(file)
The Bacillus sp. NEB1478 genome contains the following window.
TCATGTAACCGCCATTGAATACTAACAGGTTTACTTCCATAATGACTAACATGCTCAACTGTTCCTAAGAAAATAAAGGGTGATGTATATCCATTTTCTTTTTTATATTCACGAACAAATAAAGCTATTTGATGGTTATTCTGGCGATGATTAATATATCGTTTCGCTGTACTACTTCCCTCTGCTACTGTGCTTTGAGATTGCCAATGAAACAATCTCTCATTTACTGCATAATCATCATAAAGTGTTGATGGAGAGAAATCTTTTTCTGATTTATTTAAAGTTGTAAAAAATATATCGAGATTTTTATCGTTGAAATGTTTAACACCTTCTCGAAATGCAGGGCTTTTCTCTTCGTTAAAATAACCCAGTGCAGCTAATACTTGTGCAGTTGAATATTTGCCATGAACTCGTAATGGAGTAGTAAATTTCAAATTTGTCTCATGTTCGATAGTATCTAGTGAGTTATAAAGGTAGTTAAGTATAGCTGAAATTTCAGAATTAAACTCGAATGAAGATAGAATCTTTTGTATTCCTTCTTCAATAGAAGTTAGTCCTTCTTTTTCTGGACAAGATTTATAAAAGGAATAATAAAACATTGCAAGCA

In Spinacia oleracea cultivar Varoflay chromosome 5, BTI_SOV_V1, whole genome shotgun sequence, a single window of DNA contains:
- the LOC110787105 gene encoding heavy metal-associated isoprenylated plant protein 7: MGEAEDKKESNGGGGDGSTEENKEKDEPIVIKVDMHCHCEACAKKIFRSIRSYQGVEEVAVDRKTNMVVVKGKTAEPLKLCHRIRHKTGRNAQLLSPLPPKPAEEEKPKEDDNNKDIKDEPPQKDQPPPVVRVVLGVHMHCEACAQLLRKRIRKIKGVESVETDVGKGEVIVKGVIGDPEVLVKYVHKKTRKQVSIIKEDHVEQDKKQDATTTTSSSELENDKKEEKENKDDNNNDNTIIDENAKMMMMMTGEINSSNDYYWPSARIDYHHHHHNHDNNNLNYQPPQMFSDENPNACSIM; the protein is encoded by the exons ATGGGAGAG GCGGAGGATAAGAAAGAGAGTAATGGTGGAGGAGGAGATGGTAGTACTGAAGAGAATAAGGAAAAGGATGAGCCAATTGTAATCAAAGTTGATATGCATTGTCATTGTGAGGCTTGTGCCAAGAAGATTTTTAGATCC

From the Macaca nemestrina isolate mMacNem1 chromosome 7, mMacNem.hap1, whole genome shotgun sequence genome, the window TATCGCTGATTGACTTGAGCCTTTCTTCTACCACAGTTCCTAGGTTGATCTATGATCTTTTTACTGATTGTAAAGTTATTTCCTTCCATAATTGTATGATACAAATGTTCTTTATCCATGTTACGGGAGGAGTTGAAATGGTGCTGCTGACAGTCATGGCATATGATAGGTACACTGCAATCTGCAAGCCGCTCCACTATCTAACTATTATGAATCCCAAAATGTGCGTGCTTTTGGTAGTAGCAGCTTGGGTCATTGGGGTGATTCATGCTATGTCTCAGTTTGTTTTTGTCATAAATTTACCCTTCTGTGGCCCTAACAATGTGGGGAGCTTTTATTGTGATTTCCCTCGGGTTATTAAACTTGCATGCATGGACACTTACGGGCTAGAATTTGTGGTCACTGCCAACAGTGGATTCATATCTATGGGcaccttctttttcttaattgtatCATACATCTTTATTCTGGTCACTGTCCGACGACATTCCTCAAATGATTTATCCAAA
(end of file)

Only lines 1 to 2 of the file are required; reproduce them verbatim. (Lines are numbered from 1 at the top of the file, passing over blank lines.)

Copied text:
The Bacillus sp. NEB1478 genome contains the following window.
TCATGTAACCGCCATTGAATACTAACAGGTTTACTTCCATAATGACTAACATGCTCAACTGTTCCTAAGAAAATAAAGGGTGATGTATATCCATTTTCTTTTTTATATTCACGAACAAATAAAGCTATTTGATGGTTATTCTGGCGATGATTAATATATCGTTTCGCTGTACTACTTCCCTCTGCTACTGTGCTTTGAGATTGCCAATGAAACAATCTCTCATTTACTGCATAATCATCATAAAGTGTTGATGGAGAGAAATCTTTTTCTGATTTATTTAAAGTTGTAAAAAATATATCGAGATTTTTATCGTTGAAATGTTTAACACCTTCTCGAAATGCAGGGCTTTTCTCTTCGTTAAAATAACCCAGTGCAGCTAATACTTGTGCAGTTGAATATTTGCCATGAACTCGTAATGGAGTAGTAAATTTCAAATTTGTCTCATGTTCGATAGTATCTAGTGAGTTATAAAGGTAGTTAAGTATAGCTGAAATTTCAGAATTAAACTCGAATGAAGATAGAATCTTTTGTATTCCTTCTTCAATAGAAGTTAGTCCTTCTTTTTCTGGACAAGATTTATAAAAGGAATAATAAAACATTGCAAGCA